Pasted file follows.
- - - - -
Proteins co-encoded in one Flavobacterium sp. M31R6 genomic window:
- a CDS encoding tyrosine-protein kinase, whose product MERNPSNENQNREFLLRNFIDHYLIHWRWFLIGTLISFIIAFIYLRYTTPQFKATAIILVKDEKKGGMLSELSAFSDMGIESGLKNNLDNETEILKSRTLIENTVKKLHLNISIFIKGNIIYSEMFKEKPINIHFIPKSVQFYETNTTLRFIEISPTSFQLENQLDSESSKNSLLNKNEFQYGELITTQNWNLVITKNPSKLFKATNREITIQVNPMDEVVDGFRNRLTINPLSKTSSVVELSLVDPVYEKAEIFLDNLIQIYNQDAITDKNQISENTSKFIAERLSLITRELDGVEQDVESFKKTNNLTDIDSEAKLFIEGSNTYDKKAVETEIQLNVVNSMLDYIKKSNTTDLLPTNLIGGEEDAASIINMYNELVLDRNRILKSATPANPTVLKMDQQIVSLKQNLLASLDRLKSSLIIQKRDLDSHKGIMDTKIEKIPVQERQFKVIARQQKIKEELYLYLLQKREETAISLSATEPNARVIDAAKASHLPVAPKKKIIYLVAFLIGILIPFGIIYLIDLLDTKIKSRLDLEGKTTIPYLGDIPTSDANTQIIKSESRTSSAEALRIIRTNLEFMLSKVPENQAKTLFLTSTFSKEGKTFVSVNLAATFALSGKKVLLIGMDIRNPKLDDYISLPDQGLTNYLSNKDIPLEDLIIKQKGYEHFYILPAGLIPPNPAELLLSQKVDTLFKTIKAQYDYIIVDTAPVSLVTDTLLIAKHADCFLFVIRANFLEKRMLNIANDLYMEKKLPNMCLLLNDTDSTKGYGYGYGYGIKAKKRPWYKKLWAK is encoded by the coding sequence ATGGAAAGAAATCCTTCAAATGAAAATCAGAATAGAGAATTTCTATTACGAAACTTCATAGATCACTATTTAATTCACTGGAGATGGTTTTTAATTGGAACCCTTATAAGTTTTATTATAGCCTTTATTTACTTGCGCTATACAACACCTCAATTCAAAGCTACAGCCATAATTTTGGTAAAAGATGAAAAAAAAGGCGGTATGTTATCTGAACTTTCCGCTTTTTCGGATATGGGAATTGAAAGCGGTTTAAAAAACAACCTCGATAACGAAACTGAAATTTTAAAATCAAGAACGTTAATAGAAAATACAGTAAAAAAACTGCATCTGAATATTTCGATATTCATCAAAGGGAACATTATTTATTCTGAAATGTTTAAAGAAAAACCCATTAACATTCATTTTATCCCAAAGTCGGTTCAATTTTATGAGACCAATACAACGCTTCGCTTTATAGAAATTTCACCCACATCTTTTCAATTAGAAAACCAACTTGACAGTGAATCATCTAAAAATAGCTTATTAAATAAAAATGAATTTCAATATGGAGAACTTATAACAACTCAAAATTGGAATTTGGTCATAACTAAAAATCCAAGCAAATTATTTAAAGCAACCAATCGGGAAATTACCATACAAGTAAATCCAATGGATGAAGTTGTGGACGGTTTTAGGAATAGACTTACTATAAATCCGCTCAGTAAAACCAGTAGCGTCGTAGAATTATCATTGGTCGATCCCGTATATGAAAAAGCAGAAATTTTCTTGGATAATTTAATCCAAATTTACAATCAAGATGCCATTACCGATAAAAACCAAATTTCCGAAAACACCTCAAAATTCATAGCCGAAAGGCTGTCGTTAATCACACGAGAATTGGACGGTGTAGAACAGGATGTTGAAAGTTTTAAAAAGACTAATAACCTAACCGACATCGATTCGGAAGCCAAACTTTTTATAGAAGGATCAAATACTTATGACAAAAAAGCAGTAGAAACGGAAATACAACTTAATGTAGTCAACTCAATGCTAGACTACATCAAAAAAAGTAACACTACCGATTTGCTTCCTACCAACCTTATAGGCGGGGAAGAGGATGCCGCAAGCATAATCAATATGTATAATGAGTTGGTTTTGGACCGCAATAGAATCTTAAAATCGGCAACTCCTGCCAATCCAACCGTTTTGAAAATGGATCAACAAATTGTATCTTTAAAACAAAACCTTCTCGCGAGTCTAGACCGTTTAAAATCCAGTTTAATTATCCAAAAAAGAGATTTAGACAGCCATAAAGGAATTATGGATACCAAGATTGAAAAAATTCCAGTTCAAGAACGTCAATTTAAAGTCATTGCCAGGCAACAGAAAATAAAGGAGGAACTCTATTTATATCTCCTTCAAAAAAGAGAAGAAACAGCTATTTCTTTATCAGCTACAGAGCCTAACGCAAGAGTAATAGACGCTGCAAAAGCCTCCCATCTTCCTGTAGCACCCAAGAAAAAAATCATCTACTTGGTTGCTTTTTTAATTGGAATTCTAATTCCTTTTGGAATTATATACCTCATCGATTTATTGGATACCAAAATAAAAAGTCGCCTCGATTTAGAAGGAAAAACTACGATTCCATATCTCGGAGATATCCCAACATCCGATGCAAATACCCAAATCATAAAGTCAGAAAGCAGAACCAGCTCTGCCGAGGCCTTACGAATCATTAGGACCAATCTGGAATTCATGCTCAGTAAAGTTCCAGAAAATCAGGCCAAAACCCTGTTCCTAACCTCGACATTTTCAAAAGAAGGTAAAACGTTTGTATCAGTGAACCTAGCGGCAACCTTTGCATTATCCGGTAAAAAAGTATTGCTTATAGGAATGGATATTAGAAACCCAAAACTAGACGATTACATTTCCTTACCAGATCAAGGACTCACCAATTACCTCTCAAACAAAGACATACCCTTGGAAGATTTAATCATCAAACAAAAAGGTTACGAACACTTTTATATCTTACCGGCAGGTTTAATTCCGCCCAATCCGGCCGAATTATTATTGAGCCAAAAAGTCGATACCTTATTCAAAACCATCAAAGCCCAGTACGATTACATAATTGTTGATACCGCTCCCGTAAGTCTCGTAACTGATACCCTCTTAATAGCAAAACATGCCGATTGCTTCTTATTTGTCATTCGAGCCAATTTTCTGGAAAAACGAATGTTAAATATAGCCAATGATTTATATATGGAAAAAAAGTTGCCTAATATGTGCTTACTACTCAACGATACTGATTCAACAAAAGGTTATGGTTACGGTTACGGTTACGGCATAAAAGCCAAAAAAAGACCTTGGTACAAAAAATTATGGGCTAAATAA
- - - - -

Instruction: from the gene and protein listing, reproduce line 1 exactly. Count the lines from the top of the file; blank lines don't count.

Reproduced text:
Proteins co-encoded in one Flavobacterium sp. M31R6 genomic window: